Such as “At the break of day, when you are reluctant to get up, have this thought ready to mind: ‘I am getting up for a man’s work. Do I still then resent it, if I am going out to do what I was born for, the purpose for which I was brought into this world? Or was I created to wrap myself in blankets and keep warm?’ ‘But this is more pleasant’. Were you then born for pleasure – all for feeling, not action?”
Motivational, relatable and very easy to understand. This and Hero are the only books I have underlined, highlighted and tagged pages to because there is so much to think about. I hate marking up books, but it’s almost a necessity with these two. No one should read either of these books only once because there is so much to chew, one reading would be a waste.
Winnie-The-Pooh and The House at Pooh Corner, AA Milne
While these books might seem totally different from my first two, in reality they aren’t. Classic, original Winnie (the one written by AA Milne before Disney bought it) is just as much a philosopher as Campbell or Aurelius. Possibly even more so with lines like: “Rivers know this: there is no hurry. We shall get there some day.”
“When you wake up in the morning, Pooh,” said Piglet at last, “what’s the first thing you say to yourself?”
“What’s for breakfast?” said Pooh. “What do you say, Piglet?”
“I say, I wonder what’s going to happen exciting today?” said Piglet.
Pooh nodded thoughtfully. “It’s the same thing,” he said.”
I mean, that’s basically the same as Aurelius’ chapter on waking up right? Only much more cute.
I’m convinced there is no self-help guru half as wise as Winnie and the gang. And with short chapters and cute stories, it’s perfect to keep by your bedside as read as you drift off.
Man’s Search For Meaning – Viktor Frankel
Another classic I think doesn’t need much introduction, Man’s Search is a psychology book that teaches you that meaning, and not happiness, makes our lives fulfilling. That we can choose how to react in any situation and that our worst pains and struggles actually make our lives better.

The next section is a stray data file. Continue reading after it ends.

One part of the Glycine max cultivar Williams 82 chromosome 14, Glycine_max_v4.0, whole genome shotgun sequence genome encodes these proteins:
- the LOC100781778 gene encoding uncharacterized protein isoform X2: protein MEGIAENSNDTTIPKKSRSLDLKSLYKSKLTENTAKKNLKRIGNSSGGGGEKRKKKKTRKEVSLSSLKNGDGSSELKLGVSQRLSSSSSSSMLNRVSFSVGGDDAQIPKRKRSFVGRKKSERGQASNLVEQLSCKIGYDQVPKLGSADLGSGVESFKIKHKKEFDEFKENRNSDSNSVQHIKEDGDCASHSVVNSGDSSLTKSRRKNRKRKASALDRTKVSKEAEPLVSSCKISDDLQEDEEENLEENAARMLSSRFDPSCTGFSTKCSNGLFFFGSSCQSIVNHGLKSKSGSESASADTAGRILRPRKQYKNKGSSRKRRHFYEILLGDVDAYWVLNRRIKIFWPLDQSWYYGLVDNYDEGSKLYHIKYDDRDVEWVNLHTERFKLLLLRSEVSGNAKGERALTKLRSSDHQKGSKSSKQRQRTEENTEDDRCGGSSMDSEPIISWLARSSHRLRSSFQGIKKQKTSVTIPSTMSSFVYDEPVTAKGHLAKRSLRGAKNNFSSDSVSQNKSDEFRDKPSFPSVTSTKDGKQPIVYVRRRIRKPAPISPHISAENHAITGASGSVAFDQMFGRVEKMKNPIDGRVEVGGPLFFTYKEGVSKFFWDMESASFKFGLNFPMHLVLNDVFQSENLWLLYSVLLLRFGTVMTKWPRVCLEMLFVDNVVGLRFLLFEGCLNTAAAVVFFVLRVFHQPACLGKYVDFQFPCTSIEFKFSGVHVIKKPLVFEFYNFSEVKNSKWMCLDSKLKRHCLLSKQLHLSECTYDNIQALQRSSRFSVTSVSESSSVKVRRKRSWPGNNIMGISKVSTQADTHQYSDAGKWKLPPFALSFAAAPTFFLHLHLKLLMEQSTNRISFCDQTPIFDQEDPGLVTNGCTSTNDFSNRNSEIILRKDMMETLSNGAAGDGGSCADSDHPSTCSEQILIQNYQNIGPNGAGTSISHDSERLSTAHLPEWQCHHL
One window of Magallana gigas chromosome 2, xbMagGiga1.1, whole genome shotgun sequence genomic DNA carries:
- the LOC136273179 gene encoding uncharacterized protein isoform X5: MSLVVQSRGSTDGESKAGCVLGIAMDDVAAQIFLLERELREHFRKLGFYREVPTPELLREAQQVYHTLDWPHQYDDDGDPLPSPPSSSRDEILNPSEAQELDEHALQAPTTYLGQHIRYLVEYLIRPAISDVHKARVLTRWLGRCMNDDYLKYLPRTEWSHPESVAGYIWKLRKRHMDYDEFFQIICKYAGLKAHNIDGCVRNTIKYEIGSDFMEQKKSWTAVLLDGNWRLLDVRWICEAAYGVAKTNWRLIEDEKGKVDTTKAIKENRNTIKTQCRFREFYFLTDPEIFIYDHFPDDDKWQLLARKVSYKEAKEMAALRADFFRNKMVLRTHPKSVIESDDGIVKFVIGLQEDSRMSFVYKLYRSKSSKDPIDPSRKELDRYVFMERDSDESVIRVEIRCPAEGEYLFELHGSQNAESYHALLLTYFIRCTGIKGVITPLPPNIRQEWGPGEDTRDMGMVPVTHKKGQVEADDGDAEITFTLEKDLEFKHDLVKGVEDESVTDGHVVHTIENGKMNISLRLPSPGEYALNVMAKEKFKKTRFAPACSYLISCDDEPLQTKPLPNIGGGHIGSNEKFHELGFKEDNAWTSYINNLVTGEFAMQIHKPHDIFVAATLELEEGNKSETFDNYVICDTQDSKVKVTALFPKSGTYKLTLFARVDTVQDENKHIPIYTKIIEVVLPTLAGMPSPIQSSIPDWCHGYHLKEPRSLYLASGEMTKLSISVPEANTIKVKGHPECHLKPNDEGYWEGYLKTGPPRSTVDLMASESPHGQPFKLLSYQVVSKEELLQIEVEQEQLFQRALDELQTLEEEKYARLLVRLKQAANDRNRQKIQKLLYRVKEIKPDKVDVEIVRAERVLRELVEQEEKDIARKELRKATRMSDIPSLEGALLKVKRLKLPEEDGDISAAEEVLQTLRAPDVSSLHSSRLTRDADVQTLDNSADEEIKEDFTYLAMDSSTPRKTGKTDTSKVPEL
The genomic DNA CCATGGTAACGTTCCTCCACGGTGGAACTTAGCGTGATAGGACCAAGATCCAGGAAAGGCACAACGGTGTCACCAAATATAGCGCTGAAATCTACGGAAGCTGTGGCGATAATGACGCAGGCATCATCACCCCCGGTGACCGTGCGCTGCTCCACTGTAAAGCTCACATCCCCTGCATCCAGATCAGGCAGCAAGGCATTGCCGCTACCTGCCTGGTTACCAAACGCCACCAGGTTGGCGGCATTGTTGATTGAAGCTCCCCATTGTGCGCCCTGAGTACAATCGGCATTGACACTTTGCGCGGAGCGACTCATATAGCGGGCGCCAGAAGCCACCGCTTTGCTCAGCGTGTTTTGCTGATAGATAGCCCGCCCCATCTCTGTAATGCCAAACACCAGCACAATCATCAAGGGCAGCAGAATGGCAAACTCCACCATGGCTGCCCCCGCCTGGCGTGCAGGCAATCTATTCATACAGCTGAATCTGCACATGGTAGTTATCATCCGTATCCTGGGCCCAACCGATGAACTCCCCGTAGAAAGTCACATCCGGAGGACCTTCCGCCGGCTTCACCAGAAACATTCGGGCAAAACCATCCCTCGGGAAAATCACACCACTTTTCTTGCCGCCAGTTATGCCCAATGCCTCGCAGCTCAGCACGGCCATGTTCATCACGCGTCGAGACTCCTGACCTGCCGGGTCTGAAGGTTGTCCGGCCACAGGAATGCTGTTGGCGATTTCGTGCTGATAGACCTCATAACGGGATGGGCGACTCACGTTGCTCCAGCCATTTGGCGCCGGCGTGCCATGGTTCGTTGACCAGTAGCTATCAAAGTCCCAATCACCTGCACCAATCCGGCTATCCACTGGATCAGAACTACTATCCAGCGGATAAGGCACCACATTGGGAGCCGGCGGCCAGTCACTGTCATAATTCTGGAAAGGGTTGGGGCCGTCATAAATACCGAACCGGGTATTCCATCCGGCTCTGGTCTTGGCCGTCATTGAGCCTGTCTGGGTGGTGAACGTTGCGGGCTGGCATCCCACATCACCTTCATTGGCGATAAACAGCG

I find that this book is also important to read over and over because as you change, the understanding of this book changes. Nobody gets through life scar free, and the longer you are around, the more difficulties you’ll face, So its really helpful to read this book regularly. I tend to read it cover to cover every 2-3 years, just to see what new lesson I’ll learn from the same words.
The War of Art by Steven Pressfield
As a creative person we need someone in our corner, cheering us on, giving us tough love, and just being the stern voice in our head that makes us sit our butts down and get the work done. For me that’s Steven Pressfield and this book.
He doesn’t care if you’re busy. He doesn’t care if you have no talent, he doesn’t care if you have 100 reasons why you can’t do your artist calling, Because to him they are all just weak excuses brought on by “resistance” (that negative voice in your head. And he has NO time for it. This book is short and sweet about how to get over resistance and get back to doing the work your soul is calling for you to do. I love his strict, unforgiving (yet understanding) tone because that’s what you need to hear sometimes.
So this are the five books I keep returning to again and again, and expect I will continue for the rest of my life. Now it’s your turn. What book or books do you read over and over? Tell me in the comments below!